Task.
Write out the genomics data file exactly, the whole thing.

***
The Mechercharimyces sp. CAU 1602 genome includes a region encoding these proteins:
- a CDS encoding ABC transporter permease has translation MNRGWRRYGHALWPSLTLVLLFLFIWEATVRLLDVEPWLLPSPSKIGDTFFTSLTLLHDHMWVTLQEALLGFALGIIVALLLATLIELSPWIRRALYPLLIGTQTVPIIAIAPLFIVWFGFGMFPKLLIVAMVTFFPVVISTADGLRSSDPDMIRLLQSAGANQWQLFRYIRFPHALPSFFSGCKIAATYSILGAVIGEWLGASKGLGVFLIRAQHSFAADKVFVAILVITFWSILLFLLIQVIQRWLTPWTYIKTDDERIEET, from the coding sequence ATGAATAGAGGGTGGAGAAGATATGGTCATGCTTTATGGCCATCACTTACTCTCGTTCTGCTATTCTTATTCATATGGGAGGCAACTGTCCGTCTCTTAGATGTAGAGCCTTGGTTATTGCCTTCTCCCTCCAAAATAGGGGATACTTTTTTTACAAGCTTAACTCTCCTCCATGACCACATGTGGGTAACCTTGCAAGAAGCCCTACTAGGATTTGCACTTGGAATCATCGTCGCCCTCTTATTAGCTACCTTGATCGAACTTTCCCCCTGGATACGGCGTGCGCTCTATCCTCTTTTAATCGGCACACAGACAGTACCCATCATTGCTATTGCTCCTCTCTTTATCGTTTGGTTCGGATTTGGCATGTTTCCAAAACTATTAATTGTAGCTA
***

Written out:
The Mechercharimyces sp. CAU 1602 genome includes a region encoding these proteins:
- a CDS encoding ABC transporter permease has translation MNRGWRRYGHALWPSLTLVLLFLFIWEATVRLLDVEPWLLPSPSKIGDTFFTSLTLLHDHMWVTLQEALLGFALGIIVALLLATLIELSPWIRRALYPLLIGTQTVPIIAIAPLFIVWFGFGMFPKLLIVAMVTFFPVVISTADGLRSSDPDMIRLLQSAGANQWQLFRYIRFPHALPSFFSGCKIAATYSILGAVIGEWLGASKGLGVFLIRAQHSFAADKVFVAILVITFWSILLFLLIQVIQRWLTPWTYIKTDDERIEET, from the coding sequence ATGAATAGAGGGTGGAGAAGATATGGTCATGCTTTATGGCCATCACTTACTCTCGTTCTGCTATTCTTATTCATATGGGAGGCAACTGTCCGTCTCTTAGATGTAGAGCCTTGGTTATTGCCTTCTCCCTCCAAAATAGGGGATACTTTTTTTACAAGCTTAACTCTCCTCCATGACCACATGTGGGTAACCTTGCAAGAAGCCCTACTAGGATTTGCACTTGGAATCATCGTCGCCCTCTTATTAGCTACCTTGATCGAACTTTCCCCCTGGATACGGCGTGCGCTCTATCCTCTTTTAATCGGCACACAGACAGTACCCATCATTGCTATTGCTCCTCTCTTTATCGTTTGGTTCGGATTTGGCATGTTTCCAAAACTATTAATTGTAGCTA